THE MODERN MINT BLOG
Yep, lovely Modern Minters, we are going to make this call – right now, in 2017, if you have a garden that helps the bees then that makes you sexy.
But how does that work? Can you really become a babe magnet just by encouraging bees to your garden?
Yes. Yes you can. As you probably know, we need bees.
They pollinate our tastiest food – think tomatoes, strawberries, apples… and there is a growing body of evidence that suggests bee pollinated food is healthier, tastier (because it has a better sugar to acid ratio) and keeps longer, meaning you get less waste when moving the food from field to plate.
Thinking this through, it may be that if we lose all the bees (and colonies have been in decline, suffering from the use of pesticides in the fields that grow our food and the loss of habitats for forage) then all may not be lost – sure we won’t have the tastiest of food, but we may be able to stimulate the economy with all the new jobs created hand pollinating our crops.
No-one will be out of work again!
But as lovely as a job painting pollen onto flowers sounds (it isn’t when doing it on a huge scale, all day, every day) we don’t think that is really what the Government has in mind for stimulating the UK job market.
What they really need is to do all they can to encourage the bees so that our food is as healthy and easy to grow as possible.
Encouraging organic growing would be the best place to start, as would a reintroduction of wildflower meadows.
But as that isn’t likely to happen, what simple actions can you take to make your garden a magnet for bees?
Make Your Garden A Magnet For Bees
First of all, refrain from using insecticides, herbicides or pesticides. They all sound a lot like genocide, and that is exactly the affect they have on our bee population.
Secondly, plant a wide range of flowers for bees. The best ones have been researched by Rosi Rollings, of Rosy Bee. This photo below is of one of her star plant performers, Echium, photographed by Rosi herself in winter.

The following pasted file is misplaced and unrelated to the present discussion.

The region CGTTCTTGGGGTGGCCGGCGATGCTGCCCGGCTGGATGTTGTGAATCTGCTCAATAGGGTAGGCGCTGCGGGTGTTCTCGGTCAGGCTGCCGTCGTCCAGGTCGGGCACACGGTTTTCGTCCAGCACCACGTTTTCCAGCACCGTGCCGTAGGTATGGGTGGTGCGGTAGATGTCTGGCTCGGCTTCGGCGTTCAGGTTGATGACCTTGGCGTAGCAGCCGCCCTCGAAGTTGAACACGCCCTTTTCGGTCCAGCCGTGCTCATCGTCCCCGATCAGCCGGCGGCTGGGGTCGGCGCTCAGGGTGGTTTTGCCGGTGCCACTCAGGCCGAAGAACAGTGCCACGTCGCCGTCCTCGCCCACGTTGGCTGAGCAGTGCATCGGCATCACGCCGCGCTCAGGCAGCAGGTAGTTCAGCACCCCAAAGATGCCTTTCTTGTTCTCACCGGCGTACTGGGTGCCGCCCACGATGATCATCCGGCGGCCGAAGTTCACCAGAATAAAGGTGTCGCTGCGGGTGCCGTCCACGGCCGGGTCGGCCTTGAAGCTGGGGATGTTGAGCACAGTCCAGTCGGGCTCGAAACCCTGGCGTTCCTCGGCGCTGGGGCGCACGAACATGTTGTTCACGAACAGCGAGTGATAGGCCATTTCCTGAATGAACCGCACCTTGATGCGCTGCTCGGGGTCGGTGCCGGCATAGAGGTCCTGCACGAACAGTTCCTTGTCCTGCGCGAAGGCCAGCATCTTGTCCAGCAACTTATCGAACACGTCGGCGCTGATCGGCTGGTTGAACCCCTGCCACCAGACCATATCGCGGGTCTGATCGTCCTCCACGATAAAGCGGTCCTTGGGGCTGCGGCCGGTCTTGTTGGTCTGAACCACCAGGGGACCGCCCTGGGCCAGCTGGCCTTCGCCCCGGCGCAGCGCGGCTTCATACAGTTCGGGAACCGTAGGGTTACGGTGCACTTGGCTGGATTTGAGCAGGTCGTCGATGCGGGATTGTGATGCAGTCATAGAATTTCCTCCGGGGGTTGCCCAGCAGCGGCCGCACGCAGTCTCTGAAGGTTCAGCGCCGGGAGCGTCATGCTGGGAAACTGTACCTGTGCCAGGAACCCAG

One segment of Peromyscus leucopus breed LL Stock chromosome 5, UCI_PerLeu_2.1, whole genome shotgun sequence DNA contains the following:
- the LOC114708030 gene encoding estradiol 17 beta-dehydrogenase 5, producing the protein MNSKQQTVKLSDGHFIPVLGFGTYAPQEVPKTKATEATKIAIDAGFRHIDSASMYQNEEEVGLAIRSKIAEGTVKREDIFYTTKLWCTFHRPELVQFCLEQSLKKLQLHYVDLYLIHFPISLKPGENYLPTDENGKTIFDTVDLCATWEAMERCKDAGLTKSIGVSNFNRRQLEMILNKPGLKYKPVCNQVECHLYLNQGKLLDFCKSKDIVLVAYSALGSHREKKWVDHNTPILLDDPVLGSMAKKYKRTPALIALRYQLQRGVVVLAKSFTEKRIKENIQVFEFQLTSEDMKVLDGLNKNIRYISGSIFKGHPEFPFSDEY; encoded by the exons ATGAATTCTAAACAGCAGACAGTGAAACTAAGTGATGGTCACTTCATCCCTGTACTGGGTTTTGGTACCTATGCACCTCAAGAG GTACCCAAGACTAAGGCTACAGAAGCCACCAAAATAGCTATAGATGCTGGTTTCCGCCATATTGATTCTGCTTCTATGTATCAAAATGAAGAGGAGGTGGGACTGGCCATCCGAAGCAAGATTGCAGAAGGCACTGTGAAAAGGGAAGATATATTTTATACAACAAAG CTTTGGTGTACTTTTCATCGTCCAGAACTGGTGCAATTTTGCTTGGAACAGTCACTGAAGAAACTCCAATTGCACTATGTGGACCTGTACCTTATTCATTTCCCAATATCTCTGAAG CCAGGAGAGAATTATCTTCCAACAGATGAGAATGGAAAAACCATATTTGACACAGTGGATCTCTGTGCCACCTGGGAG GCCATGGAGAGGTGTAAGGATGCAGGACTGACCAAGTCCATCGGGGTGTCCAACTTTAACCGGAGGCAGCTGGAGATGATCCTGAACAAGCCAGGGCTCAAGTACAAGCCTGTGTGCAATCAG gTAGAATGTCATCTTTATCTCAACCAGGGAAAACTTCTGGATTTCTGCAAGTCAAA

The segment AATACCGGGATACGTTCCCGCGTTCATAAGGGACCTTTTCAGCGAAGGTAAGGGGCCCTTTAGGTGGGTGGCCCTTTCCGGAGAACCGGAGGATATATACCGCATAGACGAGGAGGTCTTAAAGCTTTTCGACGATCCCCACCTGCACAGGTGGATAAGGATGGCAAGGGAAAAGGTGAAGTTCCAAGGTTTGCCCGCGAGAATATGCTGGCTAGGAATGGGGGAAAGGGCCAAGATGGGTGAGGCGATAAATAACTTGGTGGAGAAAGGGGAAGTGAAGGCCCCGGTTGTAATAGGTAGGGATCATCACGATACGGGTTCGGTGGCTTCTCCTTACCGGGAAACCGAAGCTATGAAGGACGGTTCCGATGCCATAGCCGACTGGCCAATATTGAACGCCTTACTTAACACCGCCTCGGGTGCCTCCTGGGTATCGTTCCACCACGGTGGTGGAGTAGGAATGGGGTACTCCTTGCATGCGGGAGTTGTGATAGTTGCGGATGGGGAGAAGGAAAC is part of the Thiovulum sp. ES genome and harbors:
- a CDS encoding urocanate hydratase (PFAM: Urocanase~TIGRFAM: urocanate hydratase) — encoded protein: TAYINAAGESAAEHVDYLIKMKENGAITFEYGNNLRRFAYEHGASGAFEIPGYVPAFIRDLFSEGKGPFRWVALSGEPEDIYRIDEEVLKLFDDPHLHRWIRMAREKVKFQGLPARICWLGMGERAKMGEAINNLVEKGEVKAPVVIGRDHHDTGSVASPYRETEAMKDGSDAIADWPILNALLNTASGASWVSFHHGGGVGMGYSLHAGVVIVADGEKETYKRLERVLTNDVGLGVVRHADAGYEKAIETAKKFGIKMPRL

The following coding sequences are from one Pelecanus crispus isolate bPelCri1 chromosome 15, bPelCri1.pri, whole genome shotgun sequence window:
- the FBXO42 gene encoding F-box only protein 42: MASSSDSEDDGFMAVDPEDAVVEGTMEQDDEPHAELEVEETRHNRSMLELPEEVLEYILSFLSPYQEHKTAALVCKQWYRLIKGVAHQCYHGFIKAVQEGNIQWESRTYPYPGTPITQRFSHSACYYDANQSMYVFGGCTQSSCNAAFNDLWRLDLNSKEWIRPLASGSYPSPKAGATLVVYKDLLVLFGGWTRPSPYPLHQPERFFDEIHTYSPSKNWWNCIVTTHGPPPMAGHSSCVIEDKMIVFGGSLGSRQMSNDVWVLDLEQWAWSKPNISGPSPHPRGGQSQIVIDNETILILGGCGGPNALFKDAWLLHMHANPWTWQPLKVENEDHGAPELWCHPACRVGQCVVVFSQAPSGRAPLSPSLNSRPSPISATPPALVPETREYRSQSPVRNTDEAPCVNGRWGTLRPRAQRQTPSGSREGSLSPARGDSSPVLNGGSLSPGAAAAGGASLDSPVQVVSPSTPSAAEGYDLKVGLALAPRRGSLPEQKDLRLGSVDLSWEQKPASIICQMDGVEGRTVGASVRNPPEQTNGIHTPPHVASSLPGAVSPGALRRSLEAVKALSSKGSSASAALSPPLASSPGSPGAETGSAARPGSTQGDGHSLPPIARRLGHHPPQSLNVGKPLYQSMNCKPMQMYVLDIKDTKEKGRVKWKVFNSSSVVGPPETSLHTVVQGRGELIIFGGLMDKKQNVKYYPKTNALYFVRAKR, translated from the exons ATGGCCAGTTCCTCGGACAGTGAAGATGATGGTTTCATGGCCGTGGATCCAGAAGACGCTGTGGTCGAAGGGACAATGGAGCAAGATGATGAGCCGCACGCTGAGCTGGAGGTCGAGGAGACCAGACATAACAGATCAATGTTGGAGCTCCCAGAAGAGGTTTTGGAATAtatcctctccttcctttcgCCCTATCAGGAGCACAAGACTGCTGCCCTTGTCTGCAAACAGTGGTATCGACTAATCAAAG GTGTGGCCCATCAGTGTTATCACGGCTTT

Yes, it looks like a weed, but it grows into a magnificent flower and is a total bee magnet.
Other great plants for bees include the lovely daisy Helenium, the easy to grow Sedum and the fun Teucrium, which is an alternative to boxwood (if you suffer from box blight.)
Thirdly, plant these bee friendly flowers in blocks – it means the bees waste less energy going from nectar source to nectar source. The bees will also see this block of flowers far quicker, making it truly magnetic!
But what do we mean by planting flowers in blocks?
We mean planting something like this, a border designed by Piet Oudolf…
Vast numbers of flowers!
Lastly, plant organic bulbs. They are bee friendly!
By making these simple changes to your garden, you can provide a piece of land that is an absolute magnet for bees.
And in our eyes, someone who can attract the bees and help arrest their decline is attractive in far more ways – they show they have empathy for other creatures, are intelligent enough to know a bit about the world, they get out of their seats and actually do something and, of course, they grow so many flowers the world looks a better place.
If that isn’t attractive, if those aren’t values that we can admire in someone, then we don’t know what is.
Good luck with turning your garden into a bee magnet – and yourselves into a babe magnet!
We are fans of effective microbes, and use the in our topiary work. They help keep plants healthy, meaning the plants have more tools in their toolbox and energy in their lives to stave off any diseases. Here is a lovely article that tells you how to make your own microbes. Right at the end. Make Your Own Microbes
Boxwood is one of our absolute favourite plants. The evergreen leaf that shines in winter, the smell as you clip it, the brilliant shapes you can make from it… but it is suffering somewhat from two major problems: Box Blight Boxwood Caterpillar and Moth None of this is the be all and end all for boxwood, but it helps to be aware of it and know a little about what you can do should either of these problems arise. Boxwood Caterpillar & Moth I hadn’t seen this in a garden I worked on until this spring, when a client I …
Last weekend I visited the National Fruit Collection at Brogdale, to take part in an orchard design course they were running. Beautiful place and a warm day, I recommend a visit. I came home with 3 bottles of cider. Drank them all. Then realised they were weighing in at 8%. I don’t recover that quickly (no longer being 20 years old) and so had something of a musty head the next morning. The power of apples I say! Below are some notes I made from the day. They may be of use to you, although really they are there for …